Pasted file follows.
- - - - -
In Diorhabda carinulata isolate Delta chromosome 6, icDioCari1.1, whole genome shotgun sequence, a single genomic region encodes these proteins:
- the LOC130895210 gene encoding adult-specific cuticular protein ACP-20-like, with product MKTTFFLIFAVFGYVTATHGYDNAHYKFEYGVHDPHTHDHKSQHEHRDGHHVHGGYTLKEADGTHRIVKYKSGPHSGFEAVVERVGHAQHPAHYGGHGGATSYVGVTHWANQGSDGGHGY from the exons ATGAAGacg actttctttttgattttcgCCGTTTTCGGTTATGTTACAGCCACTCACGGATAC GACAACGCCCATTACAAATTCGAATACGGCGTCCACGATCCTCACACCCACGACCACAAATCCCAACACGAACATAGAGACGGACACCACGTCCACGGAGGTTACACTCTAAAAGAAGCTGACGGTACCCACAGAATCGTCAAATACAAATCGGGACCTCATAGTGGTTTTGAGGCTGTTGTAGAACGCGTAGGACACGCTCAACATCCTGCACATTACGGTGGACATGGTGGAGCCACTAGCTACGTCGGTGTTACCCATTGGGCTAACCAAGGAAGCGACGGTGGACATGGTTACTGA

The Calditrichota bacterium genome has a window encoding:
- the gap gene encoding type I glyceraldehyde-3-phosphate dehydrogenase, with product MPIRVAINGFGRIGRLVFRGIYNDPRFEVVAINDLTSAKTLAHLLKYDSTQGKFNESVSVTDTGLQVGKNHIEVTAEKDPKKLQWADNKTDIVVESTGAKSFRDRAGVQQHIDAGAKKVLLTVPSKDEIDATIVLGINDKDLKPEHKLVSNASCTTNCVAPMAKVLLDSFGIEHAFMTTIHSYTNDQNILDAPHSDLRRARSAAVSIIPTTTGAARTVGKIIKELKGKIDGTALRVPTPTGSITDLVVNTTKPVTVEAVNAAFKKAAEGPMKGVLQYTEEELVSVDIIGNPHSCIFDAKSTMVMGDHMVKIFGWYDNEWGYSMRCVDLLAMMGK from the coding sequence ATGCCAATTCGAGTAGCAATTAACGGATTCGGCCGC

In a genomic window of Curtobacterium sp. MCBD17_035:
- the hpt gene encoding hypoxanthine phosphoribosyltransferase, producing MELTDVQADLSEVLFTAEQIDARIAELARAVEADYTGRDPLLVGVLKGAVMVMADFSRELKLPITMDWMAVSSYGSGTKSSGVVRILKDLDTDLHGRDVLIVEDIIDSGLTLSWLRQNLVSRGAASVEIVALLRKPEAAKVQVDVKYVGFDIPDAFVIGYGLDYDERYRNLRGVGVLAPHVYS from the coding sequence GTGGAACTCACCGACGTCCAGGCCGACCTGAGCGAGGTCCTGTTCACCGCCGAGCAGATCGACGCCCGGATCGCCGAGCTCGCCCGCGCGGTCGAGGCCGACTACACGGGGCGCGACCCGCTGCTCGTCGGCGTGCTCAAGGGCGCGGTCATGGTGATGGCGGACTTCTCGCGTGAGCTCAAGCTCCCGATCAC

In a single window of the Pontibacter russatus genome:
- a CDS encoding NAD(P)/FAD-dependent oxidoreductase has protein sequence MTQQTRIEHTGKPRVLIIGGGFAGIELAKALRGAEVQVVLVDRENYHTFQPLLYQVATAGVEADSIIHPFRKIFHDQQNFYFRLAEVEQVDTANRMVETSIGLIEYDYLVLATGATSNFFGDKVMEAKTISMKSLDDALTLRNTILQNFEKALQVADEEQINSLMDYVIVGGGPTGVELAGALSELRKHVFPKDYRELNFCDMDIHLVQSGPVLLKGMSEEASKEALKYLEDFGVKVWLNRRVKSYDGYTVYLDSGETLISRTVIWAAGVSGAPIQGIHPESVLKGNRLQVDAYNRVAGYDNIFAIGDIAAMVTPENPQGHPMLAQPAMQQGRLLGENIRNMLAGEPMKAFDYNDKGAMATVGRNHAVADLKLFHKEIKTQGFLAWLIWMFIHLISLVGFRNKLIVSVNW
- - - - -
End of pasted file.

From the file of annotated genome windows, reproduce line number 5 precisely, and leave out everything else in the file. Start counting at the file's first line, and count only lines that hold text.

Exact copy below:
In a genomic window of Curtobacterium sp. MCBD17_035: